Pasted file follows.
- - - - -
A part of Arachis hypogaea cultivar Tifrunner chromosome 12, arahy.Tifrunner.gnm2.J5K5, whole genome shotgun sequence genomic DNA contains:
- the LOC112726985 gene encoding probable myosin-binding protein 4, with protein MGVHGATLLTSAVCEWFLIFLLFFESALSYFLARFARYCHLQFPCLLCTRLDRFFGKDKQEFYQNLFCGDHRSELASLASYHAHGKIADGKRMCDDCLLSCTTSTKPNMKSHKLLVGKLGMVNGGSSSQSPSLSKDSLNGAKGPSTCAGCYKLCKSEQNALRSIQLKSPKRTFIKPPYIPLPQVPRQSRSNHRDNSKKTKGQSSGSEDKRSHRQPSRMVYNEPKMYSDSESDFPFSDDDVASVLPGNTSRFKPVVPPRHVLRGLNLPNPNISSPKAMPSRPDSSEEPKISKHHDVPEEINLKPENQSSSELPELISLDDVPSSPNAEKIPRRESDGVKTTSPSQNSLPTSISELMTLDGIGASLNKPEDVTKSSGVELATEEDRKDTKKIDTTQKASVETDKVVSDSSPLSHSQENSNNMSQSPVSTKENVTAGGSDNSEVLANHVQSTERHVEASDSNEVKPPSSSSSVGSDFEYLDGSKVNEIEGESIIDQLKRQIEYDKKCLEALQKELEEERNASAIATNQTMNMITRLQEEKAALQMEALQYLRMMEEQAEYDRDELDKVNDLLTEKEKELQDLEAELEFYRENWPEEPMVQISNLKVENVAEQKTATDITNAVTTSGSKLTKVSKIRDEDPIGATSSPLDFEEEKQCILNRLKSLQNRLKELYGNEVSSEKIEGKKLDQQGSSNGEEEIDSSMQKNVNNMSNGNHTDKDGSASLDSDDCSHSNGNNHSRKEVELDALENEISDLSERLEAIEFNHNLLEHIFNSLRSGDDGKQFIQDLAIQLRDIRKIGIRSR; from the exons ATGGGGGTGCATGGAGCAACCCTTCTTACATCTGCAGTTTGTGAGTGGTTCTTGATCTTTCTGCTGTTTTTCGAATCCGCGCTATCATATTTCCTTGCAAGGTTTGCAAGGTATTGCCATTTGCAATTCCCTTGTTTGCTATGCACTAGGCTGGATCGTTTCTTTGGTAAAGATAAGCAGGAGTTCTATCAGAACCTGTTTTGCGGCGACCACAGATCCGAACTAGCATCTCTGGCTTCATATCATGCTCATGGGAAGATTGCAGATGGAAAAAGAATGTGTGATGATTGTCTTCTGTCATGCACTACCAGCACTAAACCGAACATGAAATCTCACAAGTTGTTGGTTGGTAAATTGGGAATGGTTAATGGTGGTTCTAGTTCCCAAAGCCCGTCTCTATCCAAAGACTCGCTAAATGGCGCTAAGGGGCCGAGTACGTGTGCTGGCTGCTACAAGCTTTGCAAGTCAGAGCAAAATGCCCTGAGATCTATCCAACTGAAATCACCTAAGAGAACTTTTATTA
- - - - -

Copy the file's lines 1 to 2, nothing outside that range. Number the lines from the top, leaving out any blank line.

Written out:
A part of Arachis hypogaea cultivar Tifrunner chromosome 12, arahy.Tifrunner.gnm2.J5K5, whole genome shotgun sequence genomic DNA contains:
- the LOC112726985 gene encoding probable myosin-binding protein 4, with protein MGVHGATLLTSAVCEWFLIFLLFFESALSYFLARFARYCHLQFPCLLCTRLDRFFGKDKQEFYQNLFCGDHRSELASLASYHAHGKIADGKRMCDDCLLSCTTSTKPNMKSHKLLVGKLGMVNGGSSSQSPSLSKDSLNGAKGPSTCAGCYKLCKSEQNALRSIQLKSPKRTFIKPPYIPLPQVPRQSRSNHRDNSKKTKGQSSGSEDKRSHRQPSRMVYNEPKMYSDSESDFPFSDDDVASVLPGNTSRFKPVVPPRHVLRGLNLPNPNISSPKAMPSRPDSSEEPKISKHHDVPEEINLKPENQSSSELPELISLDDVPSSPNAEKIPRRESDGVKTTSPSQNSLPTSISELMTLDGIGASLNKPEDVTKSSGVELATEEDRKDTKKIDTTQKASVETDKVVSDSSPLSHSQENSNNMSQSPVSTKENVTAGGSDNSEVLANHVQSTERHVEASDSNEVKPPSSSSSVGSDFEYLDGSKVNEIEGESIIDQLKRQIEYDKKCLEALQKELEEERNASAIATNQTMNMITRLQEEKAALQMEALQYLRMMEEQAEYDRDELDKVNDLLTEKEKELQDLEAELEFYRENWPEEPMVQISNLKVENVAEQKTATDITNAVTTSGSKLTKVSKIRDEDPIGATSSPLDFEEEKQCILNRLKSLQNRLKELYGNEVSSEKIEGKKLDQQGSSNGEEEIDSSMQKNVNNMSNGNHTDKDGSASLDSDDCSHSNGNNHSRKEVELDALENEISDLSERLEAIEFNHNLLEHIFNSLRSGDDGKQFIQDLAIQLRDIRKIGIRSR; from the exons ATGGGGGTGCATGGAGCAACCCTTCTTACATCTGCAGTTTGTGAGTGGTTCTTGATCTTTCTGCTGTTTTTCGAATCCGCGCTATCATATTTCCTTGCAAGGTTTGCAAGGTATTGCCATTTGCAATTCCCTTGTTTGCTATGCACTAGGCTGGATCGTTTCTTTGGTAAAGATAAGCAGGAGTTCTATCAGAACCTGTTTTGCGGCGACCACAGATCCGAACTAGCATCTCTGGCTTCATATCATGCTCATGGGAAGATTGCAGATGGAAAAAGAATGTGTGATGATTGTCTTCTGTCATGCACTACCAGCACTAAACCGAACATGAAATCTCACAAGTTGTTGGTTGGTAAATTGGGAATGGTTAATGGTGGTTCTAGTTCCCAAAGCCCGTCTCTATCCAAAGACTCGCTAAATGGCGCTAAGGGGCCGAGTACGTGTGCTGGCTGCTACAAGCTTTGCAAGTCAGAGCAAAATGCCCTGAGATCTATCCAACTGAAATCACCTAAGAGAACTTTTATTA